The Women Who Could Become First Lady

A political consultant, two lawyers and a pair of battle-tested veterans of presidential campaigns are in the thick of the fight for the White House, urging their spouses on.

Two of the prospective first ladies are managing life-threatening diseases. One would be the first woman of color with the title. A third recently completed her latest humanitarian trip, to Vietnam.

All but one of them are mothers, including of young children. One's a grandmother of 10, too.

Americans have a variety of women to get to know in the campaign, quite apart from the very well known former first lady who's running for president in her own right.

In a race marked by the spectacle of a two-term president, Bill Clinton, promoting wife Hillary Rodham Clinton for the White House, these women carry on the tradition of spouse as potential first lady, but not always in traditional ways.

Elizabeth Edwards and Ann Romney talk about their incurable cancer (Edwards) and multiple sclerosis (Romney). Michelle Obama tells funny tales about the juggling she does to get two girls off to school and herself to work.

"First ladies, first kids. It helps us relate to them. It helps to humanize them," says Robert Watson, author of two books about first ladies and the director of American studies at Lynn University in Florida.

A look at seven of them:


She is the girl who, at 15, became smitten with an 18-year-old Mitt Romney and then waited for him while he went to college and then to France to complete traditional missionary service for the Mormon church.

As days turned to months and then years, his father, George, watched over Ann, an Episcopalian, and helped convert her to the Mormon faith. Then she went off to Brigham Young University to wait for her future husband.

They wed in 1969, three months after he came home.

She is one of the weapons the Romney campaign is using to appeal to the GOP's social conservatives by setting him apart from his major rivals, who are in second and third marriages, including two with significantly younger wives. On Monday, she posted her own Web site.

She told supporters at a campaign event that the biggest difference between them and her husband is that "he's had only one wife." She's also been introduced as Romney's starter wife and trophy wife "all in one" - another dig at the opposition.

The mother of five grown sons and grandmother of 10, Ann Romney, 57, has devoted her life to the men in it. She has said she was both satisfied and privileged to have been able to stay at home, but she also has talked about how "exasperating and overwhelming" it was to be the only female in a house overflowing with testosterone.

As first lady of Massachusetts, Ann Romney was active in teen pregnancy prevention and faith-based work with inner-city children. She was the administration's chief liaison to religious and faith-based social service organizations.

Nearly a decade ago, she began to feel numbness in her right leg. It spread, leaving her right side without feeling. There was fatigue, then depression, then self pity. Doctors diagnosed multiple sclerosis around Thanksgiving 1998.

She says the MS is in remission and she takes no medication to treat it. Instead, she relies on alternative and holistic treatments, such as her lifelong pursuit of horseback riding. "Joy therapy," she calls it.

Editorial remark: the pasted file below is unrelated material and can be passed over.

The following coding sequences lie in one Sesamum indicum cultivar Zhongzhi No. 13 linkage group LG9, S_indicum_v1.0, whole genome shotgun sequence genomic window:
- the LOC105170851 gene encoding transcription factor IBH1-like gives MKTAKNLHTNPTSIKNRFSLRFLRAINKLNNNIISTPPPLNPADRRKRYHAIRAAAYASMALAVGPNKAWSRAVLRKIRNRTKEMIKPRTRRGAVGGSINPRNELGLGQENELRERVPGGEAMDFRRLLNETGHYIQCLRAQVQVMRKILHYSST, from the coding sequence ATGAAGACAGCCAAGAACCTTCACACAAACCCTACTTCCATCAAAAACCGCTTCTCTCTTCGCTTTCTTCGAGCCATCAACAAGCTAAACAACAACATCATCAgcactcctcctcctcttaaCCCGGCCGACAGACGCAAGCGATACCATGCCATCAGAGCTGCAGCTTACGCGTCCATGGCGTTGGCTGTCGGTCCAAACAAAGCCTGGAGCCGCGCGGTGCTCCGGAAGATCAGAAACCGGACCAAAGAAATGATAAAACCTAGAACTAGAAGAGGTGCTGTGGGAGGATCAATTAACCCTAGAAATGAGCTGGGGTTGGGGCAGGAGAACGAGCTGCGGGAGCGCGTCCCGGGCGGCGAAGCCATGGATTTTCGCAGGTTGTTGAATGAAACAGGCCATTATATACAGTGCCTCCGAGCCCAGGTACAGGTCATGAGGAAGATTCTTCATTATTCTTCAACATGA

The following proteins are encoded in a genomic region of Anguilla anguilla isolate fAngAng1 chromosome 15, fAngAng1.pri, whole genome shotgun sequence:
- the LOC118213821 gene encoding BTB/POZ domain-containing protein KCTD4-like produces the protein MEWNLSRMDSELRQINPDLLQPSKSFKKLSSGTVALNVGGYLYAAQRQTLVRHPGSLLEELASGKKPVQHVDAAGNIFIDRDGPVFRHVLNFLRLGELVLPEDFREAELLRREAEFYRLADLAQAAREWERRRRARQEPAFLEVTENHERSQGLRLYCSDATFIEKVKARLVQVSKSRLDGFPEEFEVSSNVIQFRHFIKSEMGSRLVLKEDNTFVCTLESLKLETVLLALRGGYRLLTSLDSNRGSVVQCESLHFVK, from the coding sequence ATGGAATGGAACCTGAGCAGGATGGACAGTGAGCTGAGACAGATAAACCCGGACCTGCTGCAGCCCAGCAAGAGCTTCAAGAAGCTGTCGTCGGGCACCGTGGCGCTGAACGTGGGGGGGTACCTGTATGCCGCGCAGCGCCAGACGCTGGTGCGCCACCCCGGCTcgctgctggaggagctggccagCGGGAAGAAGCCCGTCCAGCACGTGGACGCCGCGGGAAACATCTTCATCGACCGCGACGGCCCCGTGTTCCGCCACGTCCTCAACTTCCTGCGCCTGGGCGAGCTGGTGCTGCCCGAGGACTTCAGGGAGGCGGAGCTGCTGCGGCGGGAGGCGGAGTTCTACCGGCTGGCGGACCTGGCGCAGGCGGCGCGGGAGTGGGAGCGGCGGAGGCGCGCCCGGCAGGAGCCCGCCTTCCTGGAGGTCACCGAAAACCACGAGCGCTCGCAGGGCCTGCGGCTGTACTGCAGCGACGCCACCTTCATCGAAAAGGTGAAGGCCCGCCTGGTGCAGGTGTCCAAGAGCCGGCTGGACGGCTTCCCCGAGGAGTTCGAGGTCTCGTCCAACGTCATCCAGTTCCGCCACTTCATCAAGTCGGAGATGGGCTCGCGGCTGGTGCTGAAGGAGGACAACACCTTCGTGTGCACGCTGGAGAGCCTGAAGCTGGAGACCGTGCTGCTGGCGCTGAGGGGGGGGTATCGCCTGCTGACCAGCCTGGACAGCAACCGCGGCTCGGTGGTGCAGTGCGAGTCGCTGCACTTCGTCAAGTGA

Last year, she won a gold medal for the United States Dressage Federation at the Grand Prix level.


Michelle Robinson had her doubts about the attorney-colleague she was assigned to mentor, the black guy with the funny-sounding name who grew up, of all places, on an island.

He impressed her nonetheless.

She married him nearly 15 years ago, never thinking she'd have to make a political speech, let alone live a life as a politician's wife. Her husband was, after all, a law professor and civil rights attorney in Chicago.

But Michelle Obama seems to have learned fast.

She was at first resistant to now-Sen. Barack Obama's decision to run for president just two years into his first term. Now, she is his biggest booster - and a popular draw in her own right.

She builds him up by gently cutting him down to size, the celebrity candidate made human. "He's like, 'Mr. GQ' all of a sudden," she told a crowd. "He's got, like, five white shirts and three black suits, and all of a sudden, he's best-dressed."

But her remark last week that "If Barack doesn't win Iowa, it is just a dream," prompted a hasty clarification from the Obama campaign that he does not need to win the state to carry on.

Michelle Obama, 43, grew up in a working-class family on Chicago's South Side. Her father was a city employee; her mother stayed at home. After Princeton and Harvard Law School, she returned to Chicago and the law firm of Sidley and Austin, where she met her husband. She later worked for the mayor, then ran a nonprofit that trained young people for public service careers before landing at the University of Chicago Medical Center. She is vice president of community and external affairs.

On the campaign trail, Michelle Obama appeals to women who feel pulled in multiple directions by the twin pressures of career and family. She says that even she - a woman with a famous husband (who sometimes forgets to put away the butter), her own high-powered career and a million-dollar mansion - feels the same way, too.

Daughters Malia, 9, and Sasha, 6, travel with her when they aren't attending private school in Chicago. She limits her political travel and tries to get home in time to tuck them in at night when they aren't with her.

The experience has had its down sides. Michelle Obama has been criticized for serving on the board of TreeHouse Foods, Inc. The Illinois-based food company supplies Wal-Mart, whose labor practices her husband has criticized. She resigned in May, citing increased demands on her time.